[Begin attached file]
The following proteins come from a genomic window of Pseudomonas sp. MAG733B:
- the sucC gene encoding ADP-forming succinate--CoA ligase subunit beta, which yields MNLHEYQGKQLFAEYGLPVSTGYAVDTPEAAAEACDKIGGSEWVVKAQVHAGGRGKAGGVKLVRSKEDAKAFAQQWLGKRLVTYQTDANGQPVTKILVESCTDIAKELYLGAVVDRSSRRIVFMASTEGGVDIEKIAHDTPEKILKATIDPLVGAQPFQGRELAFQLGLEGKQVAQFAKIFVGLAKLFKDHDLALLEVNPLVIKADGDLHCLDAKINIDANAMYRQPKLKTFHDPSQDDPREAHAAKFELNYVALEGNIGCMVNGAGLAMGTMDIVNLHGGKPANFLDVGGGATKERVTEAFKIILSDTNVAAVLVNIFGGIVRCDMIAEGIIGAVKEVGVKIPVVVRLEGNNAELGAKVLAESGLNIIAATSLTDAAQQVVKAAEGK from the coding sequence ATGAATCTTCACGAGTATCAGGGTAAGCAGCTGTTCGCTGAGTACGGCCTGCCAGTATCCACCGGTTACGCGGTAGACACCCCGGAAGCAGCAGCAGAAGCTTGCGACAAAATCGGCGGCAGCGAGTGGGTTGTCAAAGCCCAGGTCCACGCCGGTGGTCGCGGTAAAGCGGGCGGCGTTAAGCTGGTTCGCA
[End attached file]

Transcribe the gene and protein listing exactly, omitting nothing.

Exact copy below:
The following proteins come from a genomic window of Pseudomonas sp. MAG733B:
- the sucC gene encoding ADP-forming succinate--CoA ligase subunit beta, which yields MNLHEYQGKQLFAEYGLPVSTGYAVDTPEAAAEACDKIGGSEWVVKAQVHAGGRGKAGGVKLVRSKEDAKAFAQQWLGKRLVTYQTDANGQPVTKILVESCTDIAKELYLGAVVDRSSRRIVFMASTEGGVDIEKIAHDTPEKILKATIDPLVGAQPFQGRELAFQLGLEGKQVAQFAKIFVGLAKLFKDHDLALLEVNPLVIKADGDLHCLDAKINIDANAMYRQPKLKTFHDPSQDDPREAHAAKFELNYVALEGNIGCMVNGAGLAMGTMDIVNLHGGKPANFLDVGGGATKERVTEAFKIILSDTNVAAVLVNIFGGIVRCDMIAEGIIGAVKEVGVKIPVVVRLEGNNAELGAKVLAESGLNIIAATSLTDAAQQVVKAAEGK from the coding sequence ATGAATCTTCACGAGTATCAGGGTAAGCAGCTGTTCGCTGAGTACGGCCTGCCAGTATCCACCGGTTACGCGGTAGACACCCCGGAAGCAGCAGCAGAAGCTTGCGACAAAATCGGCGGCAGCGAGTGGGTTGTCAAAGCCCAGGTCCACGCCGGTGGTCGCGGTAAAGCGGGCGGCGTTAAGCTGGTTCGCA